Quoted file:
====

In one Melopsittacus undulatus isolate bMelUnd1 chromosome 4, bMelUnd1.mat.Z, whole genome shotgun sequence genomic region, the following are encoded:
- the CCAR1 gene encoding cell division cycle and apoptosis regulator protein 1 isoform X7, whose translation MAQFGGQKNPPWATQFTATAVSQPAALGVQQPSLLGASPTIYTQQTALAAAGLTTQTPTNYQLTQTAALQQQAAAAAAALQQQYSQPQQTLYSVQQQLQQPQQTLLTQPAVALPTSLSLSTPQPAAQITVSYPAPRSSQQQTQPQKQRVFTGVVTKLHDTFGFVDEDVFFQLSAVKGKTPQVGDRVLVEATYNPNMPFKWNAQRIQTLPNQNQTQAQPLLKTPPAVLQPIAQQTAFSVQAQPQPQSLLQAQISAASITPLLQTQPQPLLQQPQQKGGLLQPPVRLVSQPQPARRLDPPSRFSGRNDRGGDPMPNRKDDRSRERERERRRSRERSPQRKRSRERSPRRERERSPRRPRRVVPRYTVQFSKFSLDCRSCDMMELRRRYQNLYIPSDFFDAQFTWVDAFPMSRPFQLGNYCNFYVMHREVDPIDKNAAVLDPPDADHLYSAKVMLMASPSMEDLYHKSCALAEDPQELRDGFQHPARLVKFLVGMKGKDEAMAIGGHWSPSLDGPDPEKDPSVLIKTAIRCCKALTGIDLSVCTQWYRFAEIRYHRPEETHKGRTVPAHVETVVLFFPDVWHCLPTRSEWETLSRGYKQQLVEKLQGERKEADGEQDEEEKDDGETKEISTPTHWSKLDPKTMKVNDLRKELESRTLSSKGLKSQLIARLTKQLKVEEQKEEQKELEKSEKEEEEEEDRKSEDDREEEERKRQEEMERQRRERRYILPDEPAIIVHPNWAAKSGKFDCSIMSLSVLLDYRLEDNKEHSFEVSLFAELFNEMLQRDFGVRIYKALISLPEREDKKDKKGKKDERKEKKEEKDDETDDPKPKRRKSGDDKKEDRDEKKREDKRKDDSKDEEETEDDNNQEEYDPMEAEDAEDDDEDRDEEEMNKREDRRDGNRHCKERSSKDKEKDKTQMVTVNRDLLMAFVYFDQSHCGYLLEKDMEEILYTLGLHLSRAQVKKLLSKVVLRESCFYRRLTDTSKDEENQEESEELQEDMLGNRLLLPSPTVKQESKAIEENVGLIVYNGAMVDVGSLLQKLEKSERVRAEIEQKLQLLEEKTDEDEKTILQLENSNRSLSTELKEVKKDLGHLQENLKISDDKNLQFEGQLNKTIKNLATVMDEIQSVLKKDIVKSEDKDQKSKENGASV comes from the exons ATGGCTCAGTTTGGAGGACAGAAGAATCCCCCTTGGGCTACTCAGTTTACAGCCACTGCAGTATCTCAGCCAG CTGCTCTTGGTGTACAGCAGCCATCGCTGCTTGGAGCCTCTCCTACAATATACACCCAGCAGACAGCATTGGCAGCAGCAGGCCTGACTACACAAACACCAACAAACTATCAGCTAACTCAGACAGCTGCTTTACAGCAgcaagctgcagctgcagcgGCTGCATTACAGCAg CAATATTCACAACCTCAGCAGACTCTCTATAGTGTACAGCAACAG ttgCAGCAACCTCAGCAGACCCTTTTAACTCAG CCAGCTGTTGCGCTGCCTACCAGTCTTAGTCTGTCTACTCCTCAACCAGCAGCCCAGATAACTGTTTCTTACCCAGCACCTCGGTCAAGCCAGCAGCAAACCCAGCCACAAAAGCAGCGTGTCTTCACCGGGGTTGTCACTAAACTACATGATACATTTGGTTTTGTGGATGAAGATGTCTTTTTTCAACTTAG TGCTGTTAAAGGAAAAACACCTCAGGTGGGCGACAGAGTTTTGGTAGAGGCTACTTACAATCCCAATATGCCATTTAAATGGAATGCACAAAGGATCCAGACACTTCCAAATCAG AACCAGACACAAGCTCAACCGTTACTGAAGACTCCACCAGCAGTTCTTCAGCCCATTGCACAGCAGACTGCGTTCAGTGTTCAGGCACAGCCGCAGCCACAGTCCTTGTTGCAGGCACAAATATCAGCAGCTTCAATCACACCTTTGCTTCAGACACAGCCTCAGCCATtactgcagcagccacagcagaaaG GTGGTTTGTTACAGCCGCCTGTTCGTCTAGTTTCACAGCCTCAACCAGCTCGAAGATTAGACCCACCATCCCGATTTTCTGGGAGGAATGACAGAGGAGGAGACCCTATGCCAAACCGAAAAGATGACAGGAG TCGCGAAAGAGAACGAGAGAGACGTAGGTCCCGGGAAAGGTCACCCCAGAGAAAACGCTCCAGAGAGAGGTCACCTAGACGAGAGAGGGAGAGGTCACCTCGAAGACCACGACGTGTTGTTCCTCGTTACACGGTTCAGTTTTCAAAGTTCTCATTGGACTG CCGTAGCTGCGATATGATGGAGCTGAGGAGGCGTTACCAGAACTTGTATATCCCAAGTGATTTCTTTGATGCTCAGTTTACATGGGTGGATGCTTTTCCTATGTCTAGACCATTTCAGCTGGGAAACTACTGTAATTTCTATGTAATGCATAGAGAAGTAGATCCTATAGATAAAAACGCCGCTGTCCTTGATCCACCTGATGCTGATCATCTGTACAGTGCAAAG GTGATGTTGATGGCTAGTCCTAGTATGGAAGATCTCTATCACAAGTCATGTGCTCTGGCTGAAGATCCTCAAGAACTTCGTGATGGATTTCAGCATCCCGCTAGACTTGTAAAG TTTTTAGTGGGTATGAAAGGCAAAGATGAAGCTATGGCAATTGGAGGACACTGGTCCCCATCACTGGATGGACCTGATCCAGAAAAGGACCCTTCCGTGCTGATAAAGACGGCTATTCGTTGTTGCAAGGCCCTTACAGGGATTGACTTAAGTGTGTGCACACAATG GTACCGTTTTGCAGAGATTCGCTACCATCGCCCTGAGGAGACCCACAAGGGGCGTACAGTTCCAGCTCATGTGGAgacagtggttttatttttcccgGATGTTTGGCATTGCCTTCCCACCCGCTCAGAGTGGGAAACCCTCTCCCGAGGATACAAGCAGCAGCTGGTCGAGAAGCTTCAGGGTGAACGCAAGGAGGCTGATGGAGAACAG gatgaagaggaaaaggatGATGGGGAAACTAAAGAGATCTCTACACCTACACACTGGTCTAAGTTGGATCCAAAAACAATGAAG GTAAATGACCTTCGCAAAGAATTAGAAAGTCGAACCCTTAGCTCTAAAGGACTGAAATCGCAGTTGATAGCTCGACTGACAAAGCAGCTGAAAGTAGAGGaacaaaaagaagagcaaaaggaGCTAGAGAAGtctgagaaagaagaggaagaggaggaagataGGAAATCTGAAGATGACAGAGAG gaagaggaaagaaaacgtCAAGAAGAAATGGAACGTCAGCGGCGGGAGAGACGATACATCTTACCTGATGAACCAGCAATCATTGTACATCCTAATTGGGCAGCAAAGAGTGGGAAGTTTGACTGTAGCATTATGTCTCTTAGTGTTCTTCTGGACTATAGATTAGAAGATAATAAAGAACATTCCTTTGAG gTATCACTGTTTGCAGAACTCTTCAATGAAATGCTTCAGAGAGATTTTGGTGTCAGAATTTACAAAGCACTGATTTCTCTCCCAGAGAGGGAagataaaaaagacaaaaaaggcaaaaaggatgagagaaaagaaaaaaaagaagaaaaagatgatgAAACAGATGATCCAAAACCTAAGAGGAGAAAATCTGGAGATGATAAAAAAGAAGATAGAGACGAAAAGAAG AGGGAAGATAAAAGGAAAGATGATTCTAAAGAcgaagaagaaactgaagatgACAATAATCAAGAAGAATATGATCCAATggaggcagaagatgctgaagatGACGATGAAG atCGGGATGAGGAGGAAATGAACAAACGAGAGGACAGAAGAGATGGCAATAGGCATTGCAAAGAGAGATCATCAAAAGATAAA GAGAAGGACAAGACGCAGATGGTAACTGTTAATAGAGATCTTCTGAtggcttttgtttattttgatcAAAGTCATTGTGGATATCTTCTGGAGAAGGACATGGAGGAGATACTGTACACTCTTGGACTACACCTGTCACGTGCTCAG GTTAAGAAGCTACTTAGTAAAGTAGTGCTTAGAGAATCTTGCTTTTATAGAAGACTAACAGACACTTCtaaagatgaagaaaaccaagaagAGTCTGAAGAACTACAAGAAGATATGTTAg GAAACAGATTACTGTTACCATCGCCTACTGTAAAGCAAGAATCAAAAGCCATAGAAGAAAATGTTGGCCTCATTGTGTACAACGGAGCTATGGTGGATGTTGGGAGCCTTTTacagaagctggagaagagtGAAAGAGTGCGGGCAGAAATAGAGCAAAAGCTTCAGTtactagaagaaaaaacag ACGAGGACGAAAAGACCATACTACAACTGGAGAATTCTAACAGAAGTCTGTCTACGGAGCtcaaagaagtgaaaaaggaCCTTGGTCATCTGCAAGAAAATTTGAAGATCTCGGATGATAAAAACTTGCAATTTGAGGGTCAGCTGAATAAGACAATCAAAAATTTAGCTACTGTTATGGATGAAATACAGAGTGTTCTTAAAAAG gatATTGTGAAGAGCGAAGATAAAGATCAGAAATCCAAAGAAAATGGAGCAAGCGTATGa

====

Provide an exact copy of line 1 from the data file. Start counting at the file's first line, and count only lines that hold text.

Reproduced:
In one Melopsittacus undulatus isolate bMelUnd1 chromosome 4, bMelUnd1.mat.Z, whole genome shotgun sequence genomic region, the following are encoded: